Copper has other difficulties. Because copper is difficult to etch in a precise pattern, traditional deposition/etch processes for forming interconnects has become unworkable, and accordingly, a "dual damascene" structure is being used for copper interconnects. In a typical dual damascene structure, the dielectric layer is etched to define both the contacts/vias and the interconnect lines. Metal is then inlaid into the defined pattern and any excess metal is typically removed from the top of the structure in a planarization process, such as CMP. This complex approach increases the importance of obtaining properly cleaned surfaces within the interconnects.
Prior to the present invention, an inert gas plasma, such as an Argon (Ar) plasma, physically cleaned the surfaces of interconnects and metal layers, such as aluminum and copper, as ions were attracted to the substrate surface to physically bombard the surface and remove the surface of the uppermost layer. However, the Ar ions in the plasma depend on directionality to clean and with the decreasing sizes of the interconnects, the increasing aspect ratios, and the resulting shading that can occur, this process is ineffective in removing oxides in the small features.
Therefore, there is a need for an improved cleaning process to reduce oxides formed on the surface of substrates and materials deposited thereon.
SUMMARY OF THE INVENTION
The present invention provides a process for removing oxides and other contaminants comprising initiating a plasma containing a reducing agent in a chamber and exposing at least a portion of a substrate surface having a reducible contaminant to the reducing agent. In a preferred embodiment, the reducing agent comprises a compound containing nitrogen and hydrogen, preferably ammonia. One example may include introducing a reducing agent comprising nitrogen and hydrogen into a chamber, initiating a plasma in the chamber, and exposing an oxide to the reducing agent. The plasma process parameters to reduce an oxide, such as copper oxide, using ammonia include a pressure range of about 1 to about 9 mTorr, an RF power of about 100 to about 1000 watts for a 200 mm wafer to the chamber with a power density of about 1.43 to 14.3 watts/ cm2, a substrate temperature of about 100° to about 450° C, a showerhead to substrate spacing of about 200 to about 600 mils, and a reducing agent flow rate of about 100 to about 1000 seem.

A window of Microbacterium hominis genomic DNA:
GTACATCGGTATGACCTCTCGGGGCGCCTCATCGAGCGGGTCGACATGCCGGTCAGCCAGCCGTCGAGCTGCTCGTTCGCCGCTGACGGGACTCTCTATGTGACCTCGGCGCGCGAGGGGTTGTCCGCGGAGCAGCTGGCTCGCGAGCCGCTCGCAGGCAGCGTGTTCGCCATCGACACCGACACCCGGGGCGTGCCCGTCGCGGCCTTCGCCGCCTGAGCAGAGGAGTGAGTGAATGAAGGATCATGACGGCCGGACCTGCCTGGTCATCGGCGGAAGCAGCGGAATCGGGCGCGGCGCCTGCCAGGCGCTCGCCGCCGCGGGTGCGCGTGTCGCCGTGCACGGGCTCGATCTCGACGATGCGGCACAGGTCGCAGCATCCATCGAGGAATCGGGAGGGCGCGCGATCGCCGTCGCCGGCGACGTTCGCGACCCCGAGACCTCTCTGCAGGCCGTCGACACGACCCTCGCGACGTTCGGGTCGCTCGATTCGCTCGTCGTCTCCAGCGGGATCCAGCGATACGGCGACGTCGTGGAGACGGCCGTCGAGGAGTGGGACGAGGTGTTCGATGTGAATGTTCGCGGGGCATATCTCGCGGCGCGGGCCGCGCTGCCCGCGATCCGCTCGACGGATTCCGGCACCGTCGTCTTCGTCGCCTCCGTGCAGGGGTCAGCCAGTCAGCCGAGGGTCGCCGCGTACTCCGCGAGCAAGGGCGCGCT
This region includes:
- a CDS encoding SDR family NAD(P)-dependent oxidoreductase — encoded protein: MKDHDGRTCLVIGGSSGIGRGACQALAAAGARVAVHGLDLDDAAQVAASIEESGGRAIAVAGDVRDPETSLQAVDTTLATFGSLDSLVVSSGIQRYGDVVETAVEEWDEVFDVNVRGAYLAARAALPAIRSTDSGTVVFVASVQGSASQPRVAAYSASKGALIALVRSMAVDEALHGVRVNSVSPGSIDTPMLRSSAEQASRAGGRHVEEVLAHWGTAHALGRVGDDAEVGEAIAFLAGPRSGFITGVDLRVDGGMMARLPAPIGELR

An exemplary process sequence of the invention, such as for forming a dual damascene structure, includes depositing a dielectric on a substrate, depositing an etch stop, etching the etch stop, depositing a barrier layer, depositing a metal layer, initiating a reducing agent plasma, reducing oxides which may form on at least some of the metal surface with the reducing agent, such as ammonia, and in situ depositing a layer, such as a nitride layer, over the reduced surface.
BRIEF DESCRIPTION OF THE DRAWINGS
So that the manner in which the above recited features, advantages and objects of the present invention are attained and can be understood in detail, a more particular description of the invention, briefly summarized above, may be had by reference to the embodiments thereof which are illustrated in the appended drawings.
It is to be noted, however, that the appended drawings illustrate only typical embodiments of this invention and are